The story goes in our family that my Dad married my Mom for her grandmother, Edna Cook. It may have been Edna’s homemade pies and caramel corn that kept him visiting her every week for the year my mother was gone serving overseas, but I believe it was her quiet spirit of faithfulness, carved out of hardship, that he was continually drawn towards.
Normally when we think of All Saints’ Day, we consider the “big” saints, like St. Theresa of Avila or St. Augustine. And while those men and women of faith are wonderful examples of the transformative power of the Spirit, we sometimes forget to honor the faithful saints touching our daily lives.
Edna Cook was my great-grandmother, a hero in our family. Schooled only through 10th grade, she married at age 17 as the Great Depression began. Life was challenging for everyone at that time. But just when things should have looked up after World War II, Edna’s difficulties became very personal. After three children, she gave birth to a son who had rH complications; he never developmentally progressed beyond an infant stage.
And then, when the child was about three, her husband fell off a windmill, breaking his back, laying him up for a year. She had no money, an incapacitated husband, a child requiring 24/7 care, and no way of earning an income. Two years later, her son died. But Edna made it through these difficulties because of her great faith.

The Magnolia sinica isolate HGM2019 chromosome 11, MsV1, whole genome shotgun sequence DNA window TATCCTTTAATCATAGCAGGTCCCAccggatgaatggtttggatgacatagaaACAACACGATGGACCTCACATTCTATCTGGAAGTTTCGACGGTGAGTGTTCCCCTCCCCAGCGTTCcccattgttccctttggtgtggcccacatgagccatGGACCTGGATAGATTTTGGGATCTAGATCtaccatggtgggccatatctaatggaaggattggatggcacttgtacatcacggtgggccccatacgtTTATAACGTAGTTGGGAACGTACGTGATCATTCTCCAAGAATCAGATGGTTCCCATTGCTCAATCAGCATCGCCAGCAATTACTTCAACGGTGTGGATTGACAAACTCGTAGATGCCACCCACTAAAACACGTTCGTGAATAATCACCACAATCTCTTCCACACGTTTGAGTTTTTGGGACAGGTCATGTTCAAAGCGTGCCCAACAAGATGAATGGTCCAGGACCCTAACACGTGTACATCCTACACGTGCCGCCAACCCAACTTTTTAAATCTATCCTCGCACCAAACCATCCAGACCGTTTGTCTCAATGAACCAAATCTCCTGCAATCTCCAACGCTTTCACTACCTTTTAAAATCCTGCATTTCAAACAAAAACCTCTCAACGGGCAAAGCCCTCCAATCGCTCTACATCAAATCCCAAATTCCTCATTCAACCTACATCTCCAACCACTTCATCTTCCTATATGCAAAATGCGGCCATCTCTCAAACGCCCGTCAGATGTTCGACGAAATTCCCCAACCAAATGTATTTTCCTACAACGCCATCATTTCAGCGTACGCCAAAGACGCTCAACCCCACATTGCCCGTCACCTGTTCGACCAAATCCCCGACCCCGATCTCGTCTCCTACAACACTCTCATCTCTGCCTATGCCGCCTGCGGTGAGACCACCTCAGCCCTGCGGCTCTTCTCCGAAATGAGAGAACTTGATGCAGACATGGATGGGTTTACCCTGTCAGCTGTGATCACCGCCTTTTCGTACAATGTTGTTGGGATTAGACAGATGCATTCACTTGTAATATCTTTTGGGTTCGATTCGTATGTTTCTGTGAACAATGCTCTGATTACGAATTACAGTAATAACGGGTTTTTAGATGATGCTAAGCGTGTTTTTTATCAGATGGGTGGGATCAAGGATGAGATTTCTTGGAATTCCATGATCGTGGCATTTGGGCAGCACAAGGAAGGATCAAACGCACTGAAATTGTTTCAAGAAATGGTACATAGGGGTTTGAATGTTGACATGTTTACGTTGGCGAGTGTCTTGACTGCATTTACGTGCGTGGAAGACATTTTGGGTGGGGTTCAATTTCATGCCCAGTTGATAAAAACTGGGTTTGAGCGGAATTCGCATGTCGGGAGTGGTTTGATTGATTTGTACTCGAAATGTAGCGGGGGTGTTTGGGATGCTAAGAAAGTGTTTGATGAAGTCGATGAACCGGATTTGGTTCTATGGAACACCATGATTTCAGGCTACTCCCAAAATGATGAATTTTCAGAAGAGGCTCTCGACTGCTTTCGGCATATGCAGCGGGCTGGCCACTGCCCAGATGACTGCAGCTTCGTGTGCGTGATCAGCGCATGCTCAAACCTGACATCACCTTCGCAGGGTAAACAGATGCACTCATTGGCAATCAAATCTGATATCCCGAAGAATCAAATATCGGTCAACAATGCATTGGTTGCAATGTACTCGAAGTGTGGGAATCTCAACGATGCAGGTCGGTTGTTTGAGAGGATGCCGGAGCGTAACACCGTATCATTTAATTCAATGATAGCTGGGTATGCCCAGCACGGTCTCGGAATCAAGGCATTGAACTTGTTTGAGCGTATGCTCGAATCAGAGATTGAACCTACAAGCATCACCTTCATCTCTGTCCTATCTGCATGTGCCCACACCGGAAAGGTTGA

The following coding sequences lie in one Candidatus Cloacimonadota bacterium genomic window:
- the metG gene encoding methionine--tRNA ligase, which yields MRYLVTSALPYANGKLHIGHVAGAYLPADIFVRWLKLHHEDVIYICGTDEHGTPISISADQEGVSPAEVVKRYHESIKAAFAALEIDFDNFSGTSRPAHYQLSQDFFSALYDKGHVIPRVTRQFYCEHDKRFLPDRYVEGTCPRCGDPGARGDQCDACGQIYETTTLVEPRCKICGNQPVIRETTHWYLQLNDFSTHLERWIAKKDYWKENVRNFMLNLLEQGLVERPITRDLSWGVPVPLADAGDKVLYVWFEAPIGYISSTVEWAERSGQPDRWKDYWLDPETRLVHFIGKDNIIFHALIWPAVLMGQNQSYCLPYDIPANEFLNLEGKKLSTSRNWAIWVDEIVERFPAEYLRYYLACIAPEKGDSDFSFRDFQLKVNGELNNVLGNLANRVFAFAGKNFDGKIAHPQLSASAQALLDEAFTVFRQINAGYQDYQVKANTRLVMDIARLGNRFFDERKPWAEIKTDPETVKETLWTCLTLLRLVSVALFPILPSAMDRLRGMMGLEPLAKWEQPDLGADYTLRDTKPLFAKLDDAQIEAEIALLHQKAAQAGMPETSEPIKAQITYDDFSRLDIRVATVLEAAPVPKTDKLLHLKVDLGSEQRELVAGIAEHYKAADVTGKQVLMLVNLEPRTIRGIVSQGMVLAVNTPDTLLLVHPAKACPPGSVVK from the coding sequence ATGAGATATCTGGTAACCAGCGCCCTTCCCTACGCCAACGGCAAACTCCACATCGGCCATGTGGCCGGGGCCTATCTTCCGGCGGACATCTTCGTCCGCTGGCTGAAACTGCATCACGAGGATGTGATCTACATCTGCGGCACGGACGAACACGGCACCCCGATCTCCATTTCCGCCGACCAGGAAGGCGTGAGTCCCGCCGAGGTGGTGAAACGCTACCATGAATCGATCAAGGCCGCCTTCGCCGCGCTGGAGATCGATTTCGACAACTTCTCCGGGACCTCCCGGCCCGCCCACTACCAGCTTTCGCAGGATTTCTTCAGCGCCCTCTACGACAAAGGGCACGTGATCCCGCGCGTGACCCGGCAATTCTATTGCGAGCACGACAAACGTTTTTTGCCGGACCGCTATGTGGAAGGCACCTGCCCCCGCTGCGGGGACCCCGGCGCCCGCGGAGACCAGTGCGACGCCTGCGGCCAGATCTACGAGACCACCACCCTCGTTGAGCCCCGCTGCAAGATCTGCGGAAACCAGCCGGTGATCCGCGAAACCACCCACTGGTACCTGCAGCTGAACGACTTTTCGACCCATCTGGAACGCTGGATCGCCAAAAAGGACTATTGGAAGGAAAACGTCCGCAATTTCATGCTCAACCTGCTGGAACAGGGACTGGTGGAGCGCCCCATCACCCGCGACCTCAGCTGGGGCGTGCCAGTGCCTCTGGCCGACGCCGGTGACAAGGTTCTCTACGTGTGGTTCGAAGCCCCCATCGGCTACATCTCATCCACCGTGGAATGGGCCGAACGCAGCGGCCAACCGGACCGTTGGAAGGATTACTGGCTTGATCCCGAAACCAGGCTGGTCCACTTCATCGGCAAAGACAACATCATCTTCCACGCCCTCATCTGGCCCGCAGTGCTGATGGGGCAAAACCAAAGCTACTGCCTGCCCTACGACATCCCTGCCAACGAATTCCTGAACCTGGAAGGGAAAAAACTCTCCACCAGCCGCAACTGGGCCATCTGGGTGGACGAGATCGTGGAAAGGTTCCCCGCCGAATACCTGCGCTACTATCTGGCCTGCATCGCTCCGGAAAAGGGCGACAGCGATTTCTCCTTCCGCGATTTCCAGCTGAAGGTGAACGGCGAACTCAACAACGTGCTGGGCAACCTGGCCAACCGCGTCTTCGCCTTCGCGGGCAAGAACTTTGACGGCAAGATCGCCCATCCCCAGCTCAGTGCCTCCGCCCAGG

Edna prayed for each of her children, grandchildren, and great-grand-children by name, every single day of their lives. She taught Sunday School for decades. After selling the farm, she and her family eventually bought a small country store. She allowed people with difficulties to buy groceries on credit, even though she knew she would never get paid. One of my mom’s friends later acknowledged that her family, which had six children, would have starved if it had not been for Edna’s generosity.
Edna also had her own ministry of writing letters – writing weekly letters to each of her grandchildren in college or on the mission field and monthly letters to every missionary her church and nursing home supported. She also wrote a weekly letter to one of my mom’s friends who spent 20 years in prison.
In 2016, I painted this picture of my great-grandmother standing in Bakersfield, California’s poppy flowers as a way to honor her great faithfulness, the way her life reflected her core faith. She loved Jesus and gave greatly because her heart was always invested in the economy of Christ. Edna’s story inspires me not to undermine the little things we can do for the Kingdom. It’s about being aware of the needs around us and using the little we may have to love each other.